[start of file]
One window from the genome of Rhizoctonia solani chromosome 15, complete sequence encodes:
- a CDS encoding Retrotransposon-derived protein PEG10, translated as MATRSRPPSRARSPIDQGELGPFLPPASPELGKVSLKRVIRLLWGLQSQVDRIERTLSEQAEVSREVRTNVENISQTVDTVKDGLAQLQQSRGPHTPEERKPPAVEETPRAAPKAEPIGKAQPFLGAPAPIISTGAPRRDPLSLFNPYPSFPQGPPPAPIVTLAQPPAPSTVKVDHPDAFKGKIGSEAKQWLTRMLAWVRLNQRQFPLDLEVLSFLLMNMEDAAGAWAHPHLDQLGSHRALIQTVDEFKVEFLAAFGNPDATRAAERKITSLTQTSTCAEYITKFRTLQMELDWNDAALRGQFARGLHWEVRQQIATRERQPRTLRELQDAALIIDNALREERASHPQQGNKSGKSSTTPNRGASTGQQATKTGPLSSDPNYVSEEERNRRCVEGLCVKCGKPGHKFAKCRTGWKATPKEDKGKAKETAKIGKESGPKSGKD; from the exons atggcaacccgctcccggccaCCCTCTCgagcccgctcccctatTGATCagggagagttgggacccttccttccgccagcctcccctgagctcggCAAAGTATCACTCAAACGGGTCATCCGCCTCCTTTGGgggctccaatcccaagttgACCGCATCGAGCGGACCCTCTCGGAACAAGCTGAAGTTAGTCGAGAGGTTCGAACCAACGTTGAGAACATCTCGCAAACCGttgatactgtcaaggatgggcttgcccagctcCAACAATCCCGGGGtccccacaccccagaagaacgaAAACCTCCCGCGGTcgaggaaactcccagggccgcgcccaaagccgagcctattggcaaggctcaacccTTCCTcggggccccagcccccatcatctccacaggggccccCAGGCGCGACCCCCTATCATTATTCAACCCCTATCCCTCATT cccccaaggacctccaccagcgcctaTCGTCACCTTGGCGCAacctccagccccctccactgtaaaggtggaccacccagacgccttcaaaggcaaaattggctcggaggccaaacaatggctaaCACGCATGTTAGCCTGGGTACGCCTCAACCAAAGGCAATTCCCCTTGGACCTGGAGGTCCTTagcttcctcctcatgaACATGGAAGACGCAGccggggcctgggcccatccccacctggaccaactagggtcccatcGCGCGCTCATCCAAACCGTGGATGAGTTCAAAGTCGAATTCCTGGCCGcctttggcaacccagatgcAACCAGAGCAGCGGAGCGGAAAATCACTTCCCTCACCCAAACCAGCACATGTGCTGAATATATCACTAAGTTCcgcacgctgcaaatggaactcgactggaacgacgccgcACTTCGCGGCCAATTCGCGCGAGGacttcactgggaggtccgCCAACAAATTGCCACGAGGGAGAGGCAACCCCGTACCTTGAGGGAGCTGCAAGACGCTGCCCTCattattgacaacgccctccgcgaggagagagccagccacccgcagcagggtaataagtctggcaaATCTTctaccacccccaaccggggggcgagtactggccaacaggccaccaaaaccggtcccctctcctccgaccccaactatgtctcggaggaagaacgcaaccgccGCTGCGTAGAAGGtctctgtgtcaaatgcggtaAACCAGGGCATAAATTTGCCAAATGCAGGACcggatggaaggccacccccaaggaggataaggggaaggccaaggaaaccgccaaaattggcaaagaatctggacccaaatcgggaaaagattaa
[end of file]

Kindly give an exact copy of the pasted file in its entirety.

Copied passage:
One window from the genome of Rhizoctonia solani chromosome 15, complete sequence encodes:
- a CDS encoding Retrotransposon-derived protein PEG10, translated as MATRSRPPSRARSPIDQGELGPFLPPASPELGKVSLKRVIRLLWGLQSQVDRIERTLSEQAEVSREVRTNVENISQTVDTVKDGLAQLQQSRGPHTPEERKPPAVEETPRAAPKAEPIGKAQPFLGAPAPIISTGAPRRDPLSLFNPYPSFPQGPPPAPIVTLAQPPAPSTVKVDHPDAFKGKIGSEAKQWLTRMLAWVRLNQRQFPLDLEVLSFLLMNMEDAAGAWAHPHLDQLGSHRALIQTVDEFKVEFLAAFGNPDATRAAERKITSLTQTSTCAEYITKFRTLQMELDWNDAALRGQFARGLHWEVRQQIATRERQPRTLRELQDAALIIDNALREERASHPQQGNKSGKSSTTPNRGASTGQQATKTGPLSSDPNYVSEEERNRRCVEGLCVKCGKPGHKFAKCRTGWKATPKEDKGKAKETAKIGKESGPKSGKD; from the exons atggcaacccgctcccggccaCCCTCTCgagcccgctcccctatTGATCagggagagttgggacccttccttccgccagcctcccctgagctcggCAAAGTATCACTCAAACGGGTCATCCGCCTCCTTTGGgggctccaatcccaagttgACCGCATCGAGCGGACCCTCTCGGAACAAGCTGAAGTTAGTCGAGAGGTTCGAACCAACGTTGAGAACATCTCGCAAACCGttgatactgtcaaggatgggcttgcccagctcCAACAATCCCGGGGtccccacaccccagaagaacgaAAACCTCCCGCGGTcgaggaaactcccagggccgcgcccaaagccgagcctattggcaaggctcaacccTTCCTcggggccccagcccccatcatctccacaggggccccCAGGCGCGACCCCCTATCATTATTCAACCCCTATCCCTCATT cccccaaggacctccaccagcgcctaTCGTCACCTTGGCGCAacctccagccccctccactgtaaaggtggaccacccagacgccttcaaaggcaaaattggctcggaggccaaacaatggctaaCACGCATGTTAGCCTGGGTACGCCTCAACCAAAGGCAATTCCCCTTGGACCTGGAGGTCCTTagcttcctcctcatgaACATGGAAGACGCAGccggggcctgggcccatccccacctggaccaactagggtcccatcGCGCGCTCATCCAAACCGTGGATGAGTTCAAAGTCGAATTCCTGGCCGcctttggcaacccagatgcAACCAGAGCAGCGGAGCGGAAAATCACTTCCCTCACCCAAACCAGCACATGTGCTGAATATATCACTAAGTTCcgcacgctgcaaatggaactcgactggaacgacgccgcACTTCGCGGCCAATTCGCGCGAGGacttcactgggaggtccgCCAACAAATTGCCACGAGGGAGAGGCAACCCCGTACCTTGAGGGAGCTGCAAGACGCTGCCCTCattattgacaacgccctccgcgaggagagagccagccacccgcagcagggtaataagtctggcaaATCTTctaccacccccaaccggggggcgagtactggccaacaggccaccaaaaccggtcccctctcctccgaccccaactatgtctcggaggaagaacgcaaccgccGCTGCGTAGAAGGtctctgtgtcaaatgcggtaAACCAGGGCATAAATTTGCCAAATGCAGGACcggatggaaggccacccccaaggaggataaggggaaggccaaggaaaccgccaaaattggcaaagaatctggacccaaatcgggaaaagattaa